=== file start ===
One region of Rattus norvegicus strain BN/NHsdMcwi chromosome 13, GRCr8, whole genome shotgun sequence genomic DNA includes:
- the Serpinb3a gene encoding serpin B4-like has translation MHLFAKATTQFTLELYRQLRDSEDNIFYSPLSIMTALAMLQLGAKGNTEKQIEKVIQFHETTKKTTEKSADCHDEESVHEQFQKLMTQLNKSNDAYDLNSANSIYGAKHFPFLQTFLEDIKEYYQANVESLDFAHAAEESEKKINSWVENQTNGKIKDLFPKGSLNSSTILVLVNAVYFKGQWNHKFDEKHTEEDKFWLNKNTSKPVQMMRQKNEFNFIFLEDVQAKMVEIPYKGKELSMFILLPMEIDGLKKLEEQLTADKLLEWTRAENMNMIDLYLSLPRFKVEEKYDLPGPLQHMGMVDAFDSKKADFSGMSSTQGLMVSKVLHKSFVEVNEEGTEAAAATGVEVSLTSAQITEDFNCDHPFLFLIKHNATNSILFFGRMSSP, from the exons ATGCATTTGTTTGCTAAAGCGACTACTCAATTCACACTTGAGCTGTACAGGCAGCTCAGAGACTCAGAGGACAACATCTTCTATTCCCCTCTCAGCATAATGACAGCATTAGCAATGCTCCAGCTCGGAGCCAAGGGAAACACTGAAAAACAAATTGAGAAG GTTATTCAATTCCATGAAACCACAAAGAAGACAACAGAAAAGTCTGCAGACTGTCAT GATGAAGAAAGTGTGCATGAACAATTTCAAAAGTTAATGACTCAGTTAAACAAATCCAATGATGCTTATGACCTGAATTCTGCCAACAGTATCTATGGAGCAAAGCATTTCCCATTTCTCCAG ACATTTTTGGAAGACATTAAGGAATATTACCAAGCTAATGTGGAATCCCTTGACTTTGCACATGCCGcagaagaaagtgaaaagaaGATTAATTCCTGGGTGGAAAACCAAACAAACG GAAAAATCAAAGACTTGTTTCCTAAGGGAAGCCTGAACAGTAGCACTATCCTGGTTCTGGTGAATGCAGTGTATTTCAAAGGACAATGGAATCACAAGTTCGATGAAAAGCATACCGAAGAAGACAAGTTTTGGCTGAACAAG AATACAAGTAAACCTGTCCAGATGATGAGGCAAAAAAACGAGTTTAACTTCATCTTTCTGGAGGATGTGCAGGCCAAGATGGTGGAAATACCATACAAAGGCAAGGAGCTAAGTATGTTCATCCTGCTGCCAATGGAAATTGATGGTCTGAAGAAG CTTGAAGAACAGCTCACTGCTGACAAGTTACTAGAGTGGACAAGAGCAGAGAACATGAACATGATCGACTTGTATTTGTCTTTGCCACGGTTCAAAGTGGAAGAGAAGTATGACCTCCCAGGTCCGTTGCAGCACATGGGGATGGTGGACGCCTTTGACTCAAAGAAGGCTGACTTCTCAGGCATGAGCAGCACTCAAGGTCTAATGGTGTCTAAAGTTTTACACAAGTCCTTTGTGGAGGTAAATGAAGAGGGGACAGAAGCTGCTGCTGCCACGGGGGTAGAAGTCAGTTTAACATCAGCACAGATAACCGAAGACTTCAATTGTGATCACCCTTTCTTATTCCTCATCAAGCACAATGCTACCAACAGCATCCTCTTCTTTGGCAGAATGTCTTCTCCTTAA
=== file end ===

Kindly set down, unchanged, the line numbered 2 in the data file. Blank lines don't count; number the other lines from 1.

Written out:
- the Serpinb3a gene encoding serpin B4-like has translation MHLFAKATTQFTLELYRQLRDSEDNIFYSPLSIMTALAMLQLGAKGNTEKQIEKVIQFHETTKKTTEKSADCHDEESVHEQFQKLMTQLNKSNDAYDLNSANSIYGAKHFPFLQTFLEDIKEYYQANVESLDFAHAAEESEKKINSWVENQTNGKIKDLFPKGSLNSSTILVLVNAVYFKGQWNHKFDEKHTEEDKFWLNKNTSKPVQMMRQKNEFNFIFLEDVQAKMVEIPYKGKELSMFILLPMEIDGLKKLEEQLTADKLLEWTRAENMNMIDLYLSLPRFKVEEKYDLPGPLQHMGMVDAFDSKKADFSGMSSTQGLMVSKVLHKSFVEVNEEGTEAAAATGVEVSLTSAQITEDFNCDHPFLFLIKHNATNSILFFGRMSSP, from the exons ATGCATTTGTTTGCTAAAGCGACTACTCAATTCACACTTGAGCTGTACAGGCAGCTCAGAGACTCAGAGGACAACATCTTCTATTCCCCTCTCAGCATAATGACAGCATTAGCAATGCTCCAGCTCGGAGCCAAGGGAAACACTGAAAAACAAATTGAGAAG GTTATTCAATTCCATGAAACCACAAAGAAGACAACAGAAAAGTCTGCAGACTGTCAT GATGAAGAAAGTGTGCATGAACAATTTCAAAAGTTAATGACTCAGTTAAACAAATCCAATGATGCTTATGACCTGAATTCTGCCAACAGTATCTATGGAGCAAAGCATTTCCCATTTCTCCAG ACATTTTTGGAAGACATTAAGGAATATTACCAAGCTAATGTGGAATCCCTTGACTTTGCACATGCCGcagaagaaagtgaaaagaaGATTAATTCCTGGGTGGAAAACCAAACAAACG GAAAAATCAAAGACTTGTTTCCTAAGGGAAGCCTGAACAGTAGCACTATCCTGGTTCTGGTGAATGCAGTGTATTTCAAAGGACAATGGAATCACAAGTTCGATGAAAAGCATACCGAAGAAGACAAGTTTTGGCTGAACAAG AATACAAGTAAACCTGTCCAGATGATGAGGCAAAAAAACGAGTTTAACTTCATCTTTCTGGAGGATGTGCAGGCCAAGATGGTGGAAATACCATACAAAGGCAAGGAGCTAAGTATGTTCATCCTGCTGCCAATGGAAATTGATGGTCTGAAGAAG CTTGAAGAACAGCTCACTGCTGACAAGTTACTAGAGTGGACAAGAGCAGAGAACATGAACATGATCGACTTGTATTTGTCTTTGCCACGGTTCAAAGTGGAAGAGAAGTATGACCTCCCAGGTCCGTTGCAGCACATGGGGATGGTGGACGCCTTTGACTCAAAGAAGGCTGACTTCTCAGGCATGAGCAGCACTCAAGGTCTAATGGTGTCTAAAGTTTTACACAAGTCCTTTGTGGAGGTAAATGAAGAGGGGACAGAAGCTGCTGCTGCCACGGGGGTAGAAGTCAGTTTAACATCAGCACAGATAACCGAAGACTTCAATTGTGATCACCCTTTCTTATTCCTCATCAAGCACAATGCTACCAACAGCATCCTCTTCTTTGGCAGAATGTCTTCTCCTTAA